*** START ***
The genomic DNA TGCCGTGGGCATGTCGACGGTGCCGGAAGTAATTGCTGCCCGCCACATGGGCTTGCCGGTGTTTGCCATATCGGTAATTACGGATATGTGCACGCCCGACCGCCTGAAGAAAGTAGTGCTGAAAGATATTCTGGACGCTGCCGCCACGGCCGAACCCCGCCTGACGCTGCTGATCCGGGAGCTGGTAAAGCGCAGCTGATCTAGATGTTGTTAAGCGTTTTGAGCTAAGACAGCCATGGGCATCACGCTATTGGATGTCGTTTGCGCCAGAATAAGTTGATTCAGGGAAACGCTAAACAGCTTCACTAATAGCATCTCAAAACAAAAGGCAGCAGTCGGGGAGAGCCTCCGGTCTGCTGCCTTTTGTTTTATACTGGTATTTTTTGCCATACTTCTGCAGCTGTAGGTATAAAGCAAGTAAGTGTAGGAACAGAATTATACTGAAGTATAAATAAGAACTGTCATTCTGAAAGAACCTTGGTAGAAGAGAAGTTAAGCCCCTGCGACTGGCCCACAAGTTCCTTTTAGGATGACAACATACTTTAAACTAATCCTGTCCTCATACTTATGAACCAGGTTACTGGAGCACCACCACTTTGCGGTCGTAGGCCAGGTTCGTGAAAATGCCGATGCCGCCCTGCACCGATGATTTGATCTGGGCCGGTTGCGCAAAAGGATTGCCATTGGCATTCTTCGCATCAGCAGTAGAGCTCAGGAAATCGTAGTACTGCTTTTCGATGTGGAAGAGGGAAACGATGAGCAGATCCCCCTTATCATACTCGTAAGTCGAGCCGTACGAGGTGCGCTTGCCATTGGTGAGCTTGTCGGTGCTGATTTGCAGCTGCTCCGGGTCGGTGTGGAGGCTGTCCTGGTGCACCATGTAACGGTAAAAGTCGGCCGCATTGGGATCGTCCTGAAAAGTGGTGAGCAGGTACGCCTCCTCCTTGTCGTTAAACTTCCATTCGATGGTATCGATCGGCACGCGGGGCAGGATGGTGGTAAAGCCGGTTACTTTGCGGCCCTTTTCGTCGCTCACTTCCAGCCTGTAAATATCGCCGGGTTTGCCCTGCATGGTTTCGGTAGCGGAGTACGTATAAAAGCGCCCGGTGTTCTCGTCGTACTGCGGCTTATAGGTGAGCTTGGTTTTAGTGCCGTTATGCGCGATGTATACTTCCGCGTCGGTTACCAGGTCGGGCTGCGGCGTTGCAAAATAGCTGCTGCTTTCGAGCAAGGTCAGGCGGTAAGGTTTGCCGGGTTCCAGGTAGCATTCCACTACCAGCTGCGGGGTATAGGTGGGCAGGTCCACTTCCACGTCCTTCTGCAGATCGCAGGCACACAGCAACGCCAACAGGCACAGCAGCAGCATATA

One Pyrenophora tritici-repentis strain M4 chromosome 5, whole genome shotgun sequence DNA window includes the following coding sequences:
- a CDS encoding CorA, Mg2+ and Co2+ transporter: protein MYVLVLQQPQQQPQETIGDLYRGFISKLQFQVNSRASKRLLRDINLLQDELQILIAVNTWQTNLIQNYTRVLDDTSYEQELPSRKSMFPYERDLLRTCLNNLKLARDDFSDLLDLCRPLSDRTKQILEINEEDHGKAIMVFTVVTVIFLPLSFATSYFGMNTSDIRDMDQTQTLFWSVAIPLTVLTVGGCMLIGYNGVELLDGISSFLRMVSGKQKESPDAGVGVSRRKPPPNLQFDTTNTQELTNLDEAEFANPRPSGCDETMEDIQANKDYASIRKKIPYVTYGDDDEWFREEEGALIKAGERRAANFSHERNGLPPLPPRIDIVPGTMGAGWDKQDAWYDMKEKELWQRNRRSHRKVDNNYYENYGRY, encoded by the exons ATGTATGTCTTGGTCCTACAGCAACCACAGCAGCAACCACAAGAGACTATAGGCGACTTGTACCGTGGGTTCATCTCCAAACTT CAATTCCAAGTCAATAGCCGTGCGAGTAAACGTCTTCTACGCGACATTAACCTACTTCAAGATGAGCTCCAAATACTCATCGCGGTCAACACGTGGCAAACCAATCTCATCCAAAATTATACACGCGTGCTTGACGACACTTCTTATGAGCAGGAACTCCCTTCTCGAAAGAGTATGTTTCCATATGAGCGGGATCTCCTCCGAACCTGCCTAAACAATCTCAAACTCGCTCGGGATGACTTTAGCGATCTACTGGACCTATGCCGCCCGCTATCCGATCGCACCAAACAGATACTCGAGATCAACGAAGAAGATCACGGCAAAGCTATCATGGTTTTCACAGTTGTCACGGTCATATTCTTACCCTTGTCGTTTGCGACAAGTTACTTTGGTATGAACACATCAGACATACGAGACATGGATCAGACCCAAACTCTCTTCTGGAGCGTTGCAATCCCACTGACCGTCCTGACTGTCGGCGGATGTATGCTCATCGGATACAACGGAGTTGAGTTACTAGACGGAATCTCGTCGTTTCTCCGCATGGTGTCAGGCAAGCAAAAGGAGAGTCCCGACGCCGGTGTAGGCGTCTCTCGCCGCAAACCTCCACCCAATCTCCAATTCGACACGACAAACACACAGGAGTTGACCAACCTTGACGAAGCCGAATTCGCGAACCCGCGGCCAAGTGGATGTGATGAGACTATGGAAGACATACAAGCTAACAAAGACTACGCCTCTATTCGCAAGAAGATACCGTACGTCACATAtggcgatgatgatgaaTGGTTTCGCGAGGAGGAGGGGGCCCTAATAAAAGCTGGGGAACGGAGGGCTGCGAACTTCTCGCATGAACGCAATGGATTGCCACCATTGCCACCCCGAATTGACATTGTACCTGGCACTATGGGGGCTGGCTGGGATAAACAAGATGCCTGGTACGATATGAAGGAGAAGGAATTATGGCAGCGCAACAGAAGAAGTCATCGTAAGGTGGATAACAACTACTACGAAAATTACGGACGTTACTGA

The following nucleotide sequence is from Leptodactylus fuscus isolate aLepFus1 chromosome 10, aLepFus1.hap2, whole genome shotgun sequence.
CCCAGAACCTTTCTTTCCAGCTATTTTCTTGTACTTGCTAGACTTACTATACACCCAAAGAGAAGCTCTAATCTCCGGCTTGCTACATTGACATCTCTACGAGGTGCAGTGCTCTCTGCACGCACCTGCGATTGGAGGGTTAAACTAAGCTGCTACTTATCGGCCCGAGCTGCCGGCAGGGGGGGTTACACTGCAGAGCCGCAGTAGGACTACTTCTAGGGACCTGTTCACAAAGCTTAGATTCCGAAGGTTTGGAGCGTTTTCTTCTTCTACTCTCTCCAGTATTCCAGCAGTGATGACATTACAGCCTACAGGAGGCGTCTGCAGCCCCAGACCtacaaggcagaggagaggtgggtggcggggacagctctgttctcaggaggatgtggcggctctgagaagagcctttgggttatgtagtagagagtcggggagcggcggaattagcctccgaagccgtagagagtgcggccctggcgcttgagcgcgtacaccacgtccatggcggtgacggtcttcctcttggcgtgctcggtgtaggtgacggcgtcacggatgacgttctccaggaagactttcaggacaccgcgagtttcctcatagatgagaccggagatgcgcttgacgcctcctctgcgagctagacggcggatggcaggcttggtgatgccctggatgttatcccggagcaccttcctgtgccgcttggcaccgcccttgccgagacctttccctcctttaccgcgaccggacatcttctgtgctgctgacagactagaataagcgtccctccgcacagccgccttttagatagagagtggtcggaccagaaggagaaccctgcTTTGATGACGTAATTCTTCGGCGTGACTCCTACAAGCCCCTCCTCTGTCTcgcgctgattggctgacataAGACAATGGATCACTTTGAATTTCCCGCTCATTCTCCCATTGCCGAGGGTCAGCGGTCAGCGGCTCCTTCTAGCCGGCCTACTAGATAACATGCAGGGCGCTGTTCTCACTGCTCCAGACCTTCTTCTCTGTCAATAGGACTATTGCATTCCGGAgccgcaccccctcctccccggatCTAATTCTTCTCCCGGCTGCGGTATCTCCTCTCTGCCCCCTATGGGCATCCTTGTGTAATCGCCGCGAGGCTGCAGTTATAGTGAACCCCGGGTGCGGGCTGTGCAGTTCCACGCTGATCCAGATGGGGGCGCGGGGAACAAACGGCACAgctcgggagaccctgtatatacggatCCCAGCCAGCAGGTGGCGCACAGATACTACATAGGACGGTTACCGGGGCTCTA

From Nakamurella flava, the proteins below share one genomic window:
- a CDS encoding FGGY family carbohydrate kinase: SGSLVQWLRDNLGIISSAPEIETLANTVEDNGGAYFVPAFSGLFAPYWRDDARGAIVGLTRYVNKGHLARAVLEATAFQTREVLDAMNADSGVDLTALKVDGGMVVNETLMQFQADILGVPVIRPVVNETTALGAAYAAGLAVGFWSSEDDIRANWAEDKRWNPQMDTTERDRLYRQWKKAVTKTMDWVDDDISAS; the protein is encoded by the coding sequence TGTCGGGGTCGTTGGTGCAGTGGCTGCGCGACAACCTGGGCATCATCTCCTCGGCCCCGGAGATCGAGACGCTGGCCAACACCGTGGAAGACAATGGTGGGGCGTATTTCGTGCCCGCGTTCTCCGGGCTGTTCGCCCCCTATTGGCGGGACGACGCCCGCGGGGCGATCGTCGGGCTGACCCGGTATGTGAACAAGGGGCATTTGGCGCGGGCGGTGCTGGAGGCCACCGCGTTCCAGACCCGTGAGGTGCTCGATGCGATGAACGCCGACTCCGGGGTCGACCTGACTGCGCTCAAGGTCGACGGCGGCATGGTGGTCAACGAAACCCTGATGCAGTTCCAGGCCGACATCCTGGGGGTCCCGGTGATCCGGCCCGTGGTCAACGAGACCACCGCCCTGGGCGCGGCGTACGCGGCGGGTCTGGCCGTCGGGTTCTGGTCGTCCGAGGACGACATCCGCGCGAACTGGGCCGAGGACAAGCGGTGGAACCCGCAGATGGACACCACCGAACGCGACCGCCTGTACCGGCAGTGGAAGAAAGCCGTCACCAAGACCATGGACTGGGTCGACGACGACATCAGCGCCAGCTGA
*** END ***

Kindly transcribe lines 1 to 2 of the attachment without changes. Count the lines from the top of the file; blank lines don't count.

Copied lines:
The genomic DNA TGCCGTGGGCATGTCGACGGTGCCGGAAGTAATTGCTGCCCGCCACATGGGCTTGCCGGTGTTTGCCATATCGGTAATTACGGATATGTGCACGCCCGACCGCCTGAAGAAAGTAGTGCTGAAAGATATTCTGGACGCTGCCGCCACGGCCGAACCCCGCCTGACGCTGCTGATCCGGGAGCTGGTAAAGCGCAGCTGATCTAGATGTTGTTAAGCGTTTTGAGCTAAGACAGCCATGGGCATCACGCTATTGGATGTCGTTTGCGCCAGAATAAGTTGATTCAGGGAAACGCTAAACAGCTTCACTAATAGCATCTCAAAACAAAAGGCAGCAGTCGGGGAGAGCCTCCGGTCTGCTGCCTTTTGTTTTATACTGGTATTTTTTGCCATACTTCTGCAGCTGTAGGTATAAAGCAAGTAAGTGTAGGAACAGAATTATACTGAAGTATAAATAAGAACTGTCATTCTGAAAGAACCTTGGTAGAAGAGAAGTTAAGCCCCTGCGACTGGCCCACAAGTTCCTTTTAGGATGACAACATACTTTAAACTAATCCTGTCCTCATACTTATGAACCAGGTTACTGGAGCACCACCACTTTGCGGTCGTAGGCCAGGTTCGTGAAAATGCCGATGCCGCCCTGCACCGATGATTTGATCTGGGCCGGTTGCGCAAAAGGATTGCCATTGGCATTCTTCGCATCAGCAGTAGAGCTCAGGAAATCGTAGTACTGCTTTTCGATGTGGAAGAGGGAAACGATGAGCAGATCCCCCTTATCATACTCGTAAGTCGAGCCGTACGAGGTGCGCTTGCCATTGGTGAGCTTGTCGGTGCTGATTTGCAGCTGCTCCGGGTCGGTGTGGAGGCTGTCCTGGTGCACCATGTAACGGTAAAAGTCGGCCGCATTGGGATCGTCCTGAAAAGTGGTGAGCAGGTACGCCTCCTCCTTGTCGTTAAACTTCCATTCGATGGTATCGATCGGCACGCGGGGCAGGATGGTGGTAAAGCCGGTTACTTTGCGGCCCTTTTCGTCGCTCACTTCCAGCCTGTAAATATCGCCGGGTTTGCCCTGCATGGTTTCGGTAGCGGAGTACGTATAAAAGCGCCCGGTGTTCTCGTCGTACTGCGGCTTATAGGTGAGCTTGGTTTTAGTGCCGTTATGCGCGATGTATACTTCCGCGTCGGTTACCAGGTCGGGCTGCGGCGTTGCAAAATAGCTGCTGCTTTCGAGCAAGGTCAGGCGGTAAGGTTTGCCGGGTTCCAGGTAGCATTCCACTACCAGCTGCGGGGTATAGGTGGGCAGGTCCACTTCCACGTCCTTCTGCAGATCGCAGGCACACAGCAACGCCAACAGGCACAGCAGCAGCATATA

One Pyrenophora tritici-repentis strain M4 chromosome 5, whole genome shotgun sequence DNA window includes the following coding sequences: